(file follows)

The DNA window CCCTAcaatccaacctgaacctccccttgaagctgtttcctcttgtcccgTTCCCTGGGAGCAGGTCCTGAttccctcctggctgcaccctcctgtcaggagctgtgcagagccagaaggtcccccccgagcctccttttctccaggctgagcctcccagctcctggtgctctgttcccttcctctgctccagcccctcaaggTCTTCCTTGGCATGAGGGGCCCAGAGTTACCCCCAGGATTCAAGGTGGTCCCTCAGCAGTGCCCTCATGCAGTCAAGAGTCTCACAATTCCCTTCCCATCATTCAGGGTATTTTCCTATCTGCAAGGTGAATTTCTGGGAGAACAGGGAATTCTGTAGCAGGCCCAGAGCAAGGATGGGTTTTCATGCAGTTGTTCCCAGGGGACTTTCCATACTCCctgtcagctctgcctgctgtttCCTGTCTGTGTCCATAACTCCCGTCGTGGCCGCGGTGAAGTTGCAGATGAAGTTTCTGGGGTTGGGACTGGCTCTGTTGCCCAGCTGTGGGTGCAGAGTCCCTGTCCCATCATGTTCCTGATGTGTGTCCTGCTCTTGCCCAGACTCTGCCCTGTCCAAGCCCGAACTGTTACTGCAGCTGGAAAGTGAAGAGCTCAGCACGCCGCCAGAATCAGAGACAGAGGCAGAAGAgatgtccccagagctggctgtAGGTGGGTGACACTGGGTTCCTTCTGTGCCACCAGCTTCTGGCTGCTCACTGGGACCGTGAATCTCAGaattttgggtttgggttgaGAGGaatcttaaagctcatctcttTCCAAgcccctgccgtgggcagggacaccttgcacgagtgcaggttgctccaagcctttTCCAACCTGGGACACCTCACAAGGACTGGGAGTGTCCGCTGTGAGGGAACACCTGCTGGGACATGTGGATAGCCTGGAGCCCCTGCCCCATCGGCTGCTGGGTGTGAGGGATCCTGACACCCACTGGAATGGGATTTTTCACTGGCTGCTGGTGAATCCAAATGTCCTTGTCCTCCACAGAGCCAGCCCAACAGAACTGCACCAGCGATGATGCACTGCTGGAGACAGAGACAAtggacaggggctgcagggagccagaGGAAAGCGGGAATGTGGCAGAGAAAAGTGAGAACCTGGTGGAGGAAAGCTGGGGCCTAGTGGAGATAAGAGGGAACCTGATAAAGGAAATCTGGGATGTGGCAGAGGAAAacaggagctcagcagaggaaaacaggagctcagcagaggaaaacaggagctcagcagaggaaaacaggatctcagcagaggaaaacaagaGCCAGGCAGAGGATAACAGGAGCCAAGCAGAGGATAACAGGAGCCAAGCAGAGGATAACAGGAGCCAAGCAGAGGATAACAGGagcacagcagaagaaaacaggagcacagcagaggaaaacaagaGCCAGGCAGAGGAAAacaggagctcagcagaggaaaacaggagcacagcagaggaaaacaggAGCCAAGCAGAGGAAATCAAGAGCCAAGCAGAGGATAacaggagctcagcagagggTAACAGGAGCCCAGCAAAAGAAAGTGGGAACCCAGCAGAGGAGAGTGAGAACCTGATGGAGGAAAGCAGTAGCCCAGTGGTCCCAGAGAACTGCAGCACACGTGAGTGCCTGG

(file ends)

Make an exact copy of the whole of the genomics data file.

The DNA window CCCTAcaatccaacctgaacctccccttgaagctgtttcctcttgtcccgTTCCCTGGGAGCAGGTCCTGAttccctcctggctgcaccctcctgtcaggagctgtgcagagccagaaggtcccccccgagcctccttttctccaggctgagcctcccagctcctggtgctctgttcccttcctctgctccagcccctcaaggTCTTCCTTGGCATGAGGGGCCCAGAGTTACCCCCAGGATTCAAGGTGGTCCCTCAGCAGTGCCCTCATGCAGTCAAGAGTCTCACAATTCCCTTCCCATCATTCAGGGTATTTTCCTATCTGCAAGGTGAATTTCTGGGAGAACAGGGAATTCTGTAGCAGGCCCAGAGCAAGGATGGGTTTTCATGCAGTTGTTCCCAGGGGACTTTCCATACTCCctgtcagctctgcctgctgtttCCTGTCTGTGTCCATAACTCCCGTCGTGGCCGCGGTGAAGTTGCAGATGAAGTTTCTGGGGTTGGGACTGGCTCTGTTGCCCAGCTGTGGGTGCAGAGTCCCTGTCCCATCATGTTCCTGATGTGTGTCCTGCTCTTGCCCAGACTCTGCCCTGTCCAAGCCCGAACTGTTACTGCAGCTGGAAAGTGAAGAGCTCAGCACGCCGCCAGAATCAGAGACAGAGGCAGAAGAgatgtccccagagctggctgtAGGTGGGTGACACTGGGTTCCTTCTGTGCCACCAGCTTCTGGCTGCTCACTGGGACCGTGAATCTCAGaattttgggtttgggttgaGAGGaatcttaaagctcatctcttTCCAAgcccctgccgtgggcagggacaccttgcacgagtgcaggttgctccaagcctttTCCAACCTGGGACACCTCACAAGGACTGGGAGTGTCCGCTGTGAGGGAACACCTGCTGGGACATGTGGATAGCCTGGAGCCCCTGCCCCATCGGCTGCTGGGTGTGAGGGATCCTGACACCCACTGGAATGGGATTTTTCACTGGCTGCTGGTGAATCCAAATGTCCTTGTCCTCCACAGAGCCAGCCCAACAGAACTGCACCAGCGATGATGCACTGCTGGAGACAGAGACAAtggacaggggctgcagggagccagaGGAAAGCGGGAATGTGGCAGAGAAAAGTGAGAACCTGGTGGAGGAAAGCTGGGGCCTAGTGGAGATAAGAGGGAACCTGATAAAGGAAATCTGGGATGTGGCAGAGGAAAacaggagctcagcagaggaaaacaggagctcagcagaggaaaacaggagctcagcagaggaaaacaggatctcagcagaggaaaacaagaGCCAGGCAGAGGATAACAGGAGCCAAGCAGAGGATAACAGGAGCCAAGCAGAGGATAACAGGAGCCAAGCAGAGGATAACAGGagcacagcagaagaaaacaggagcacagcagaggaaaacaagaGCCAGGCAGAGGAAAacaggagctcagcagaggaaaacaggagcacagcagaggaaaacaggAGCCAAGCAGAGGAAATCAAGAGCCAAGCAGAGGATAacaggagctcagcagagggTAACAGGAGCCCAGCAAAAGAAAGTGGGAACCCAGCAGAGGAGAGTGAGAACCTGATGGAGGAAAGCAGTAGCCCAGTGGTCCCAGAGAACTGCAGCACACGTGAGTGCCTGG